A walk in Creation is a form of worship

Approx. read time: 2:50 min.

McKenzie River trail in June


The morning air feels crisp and promising as I wait for the No. 91 to whisk me up the west side of the Cascades, up the McKenzie River Corridor, for my weekly hike.

As I wait, a tree swallow sails across a cloudless sky, perhaps on a breakfast run for hungry nestlings back home.

A teenage boy and his Irish Setter zip with ease down the quiet street on their motorized skateboard in the rich glow of early morning sun.

For me, this weekly hike is sacred work, a necessary form of worship. I am outfitted in my vestments: blue jeans and workshirt over a tee, a light-weight vest to protect the shoulders from morning chill; hiking boots which I notice show a few seasons’ wear on the tread.

And my hiking stick, hand-crafted from a tree branch by a young local artisan.

Everything about me feels ready for this day of worthy worship. This day of noticing things.

I recall the utterly beautiful line from the lyrical 1985 Eucharistic Prayer III: All Creation rightly gives You praise!

All Creation—of which I am a part. 

The phrase invites me to put my heart, my soul, with the heart and soul of the elements of Creation which I can touch and feel, breathe and smell, see and lodge in the memory; the parts of Creation I can climb and descend, the switchbacks and the vistas, through tall trees, which reveal the sparkling river below.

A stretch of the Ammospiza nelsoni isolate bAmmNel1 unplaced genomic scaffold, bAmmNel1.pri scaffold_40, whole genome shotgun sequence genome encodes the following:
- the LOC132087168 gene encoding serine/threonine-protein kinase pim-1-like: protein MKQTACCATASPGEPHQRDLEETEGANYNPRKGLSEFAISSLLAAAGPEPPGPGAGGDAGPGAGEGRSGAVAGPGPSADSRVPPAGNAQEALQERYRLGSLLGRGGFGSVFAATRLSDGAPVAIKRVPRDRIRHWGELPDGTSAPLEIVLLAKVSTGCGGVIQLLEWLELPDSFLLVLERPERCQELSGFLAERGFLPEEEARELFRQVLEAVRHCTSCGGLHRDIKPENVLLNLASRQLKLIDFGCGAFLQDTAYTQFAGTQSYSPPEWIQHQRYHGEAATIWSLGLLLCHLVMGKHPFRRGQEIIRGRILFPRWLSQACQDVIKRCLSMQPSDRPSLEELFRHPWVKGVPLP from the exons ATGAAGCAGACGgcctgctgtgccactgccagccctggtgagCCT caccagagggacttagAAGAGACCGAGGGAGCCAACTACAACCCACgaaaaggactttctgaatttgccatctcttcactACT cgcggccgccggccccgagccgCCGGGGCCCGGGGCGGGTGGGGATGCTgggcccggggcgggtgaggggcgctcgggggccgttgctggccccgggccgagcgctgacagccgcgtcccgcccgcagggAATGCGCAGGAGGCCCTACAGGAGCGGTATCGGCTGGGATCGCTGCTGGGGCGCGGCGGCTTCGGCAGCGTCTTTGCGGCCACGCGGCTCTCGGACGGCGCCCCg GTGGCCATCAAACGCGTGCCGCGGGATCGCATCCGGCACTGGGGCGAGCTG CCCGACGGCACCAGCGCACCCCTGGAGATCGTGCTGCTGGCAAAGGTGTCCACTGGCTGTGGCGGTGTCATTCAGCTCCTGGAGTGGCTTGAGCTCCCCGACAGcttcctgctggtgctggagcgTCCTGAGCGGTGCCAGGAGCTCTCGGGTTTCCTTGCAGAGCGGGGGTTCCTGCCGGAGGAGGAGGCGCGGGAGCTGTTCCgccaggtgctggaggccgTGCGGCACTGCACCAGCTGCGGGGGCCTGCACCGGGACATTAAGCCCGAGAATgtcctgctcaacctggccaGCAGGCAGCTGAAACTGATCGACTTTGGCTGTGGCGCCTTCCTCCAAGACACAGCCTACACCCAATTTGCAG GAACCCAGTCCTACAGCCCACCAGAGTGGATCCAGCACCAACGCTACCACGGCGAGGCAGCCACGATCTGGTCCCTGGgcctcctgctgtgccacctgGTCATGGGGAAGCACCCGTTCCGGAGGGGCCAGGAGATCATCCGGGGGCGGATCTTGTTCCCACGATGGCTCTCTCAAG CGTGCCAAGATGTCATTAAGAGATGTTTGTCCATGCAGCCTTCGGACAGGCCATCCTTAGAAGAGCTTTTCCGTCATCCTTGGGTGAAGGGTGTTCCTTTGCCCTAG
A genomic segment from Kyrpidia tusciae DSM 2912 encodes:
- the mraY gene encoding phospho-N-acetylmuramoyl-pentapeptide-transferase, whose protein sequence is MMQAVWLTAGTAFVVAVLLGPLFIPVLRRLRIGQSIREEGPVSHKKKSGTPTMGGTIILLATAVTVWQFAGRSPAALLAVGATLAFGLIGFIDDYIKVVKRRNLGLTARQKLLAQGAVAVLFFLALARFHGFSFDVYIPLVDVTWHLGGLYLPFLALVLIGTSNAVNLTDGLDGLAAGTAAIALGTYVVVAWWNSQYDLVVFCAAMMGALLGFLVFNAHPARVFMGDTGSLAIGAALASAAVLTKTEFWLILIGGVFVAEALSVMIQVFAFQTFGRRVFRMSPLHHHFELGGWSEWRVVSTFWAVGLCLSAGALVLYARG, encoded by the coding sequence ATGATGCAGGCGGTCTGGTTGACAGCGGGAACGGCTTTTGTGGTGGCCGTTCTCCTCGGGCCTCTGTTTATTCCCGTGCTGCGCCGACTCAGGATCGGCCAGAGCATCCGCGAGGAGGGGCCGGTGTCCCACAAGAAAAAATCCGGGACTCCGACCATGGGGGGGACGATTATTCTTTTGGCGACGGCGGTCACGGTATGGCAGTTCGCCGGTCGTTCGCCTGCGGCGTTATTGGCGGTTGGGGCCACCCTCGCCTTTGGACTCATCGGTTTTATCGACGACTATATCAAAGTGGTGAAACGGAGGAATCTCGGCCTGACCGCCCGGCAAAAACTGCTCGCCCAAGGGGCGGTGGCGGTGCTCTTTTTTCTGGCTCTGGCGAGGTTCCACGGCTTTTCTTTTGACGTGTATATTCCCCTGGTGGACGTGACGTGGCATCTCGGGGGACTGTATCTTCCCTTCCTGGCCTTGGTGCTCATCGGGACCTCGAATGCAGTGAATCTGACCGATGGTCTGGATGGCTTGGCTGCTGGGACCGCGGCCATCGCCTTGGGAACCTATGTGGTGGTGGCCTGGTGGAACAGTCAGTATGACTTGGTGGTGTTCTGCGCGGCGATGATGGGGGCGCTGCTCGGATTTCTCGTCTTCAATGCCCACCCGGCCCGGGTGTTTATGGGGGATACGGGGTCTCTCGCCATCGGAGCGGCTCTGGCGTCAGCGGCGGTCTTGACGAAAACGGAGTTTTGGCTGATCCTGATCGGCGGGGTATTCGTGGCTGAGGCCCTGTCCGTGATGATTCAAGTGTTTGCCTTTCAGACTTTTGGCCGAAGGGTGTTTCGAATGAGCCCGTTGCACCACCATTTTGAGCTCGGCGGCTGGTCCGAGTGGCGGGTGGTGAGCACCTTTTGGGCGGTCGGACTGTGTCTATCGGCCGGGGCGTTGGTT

These hikes, like all worthy worship, remind me that humankind is not the center of Creation. God is, and shimmers with divine vitality in the heart of all living things.

I walk reverently along the trail, through the livingroom of Grandfather Slug, Sister Trail Snake, Brother Brown-shell Snail.

I walk through the expansive backyard of Sister Black Bear, Brother Cougar, and the ferociously protective Mother Barred Owl—all of whom remind me that I am not at the top of the food chain but a part of it.

And so I worship and give thanks for this amazing part of my own expansive backyard which refreshes and restores me by its very existence.

Ten minutes into my seven-hour hike I notice a massive Doug fir has fallen clean across the trail.

Clambering over the trunk looks iffy. So I toss over my backpack, and just barely squeeze through the open space beneath, through the tree’s blanket of debris.

The natural forest is both fragile and resilient. Massive ancient trees uproot, crash, split in two across a ravine, across the backs of other fallen trees, shed their shredded bark, grow moss, and become fertile ground for the next generation of seedlings and forest plants.

I am amazed at the slow and perfect cycle of natural forest life. 

This stretch of forest could be gone in a day, smolder for weeks in its own ashes in the aftermath of fire’s fury. It happened last September, just west of this trail, as we all watched in horror.

So I carry a grieving in my heart, and a hope, for this amazing and fragile and beautiful planet, exposed everywhere to the forces of destruction, yes, and regeneration, the forces of death, yes, and unexplainable new life.

What immersions in Creation inspire you to worship the Creator? Drop me a line and let me know!

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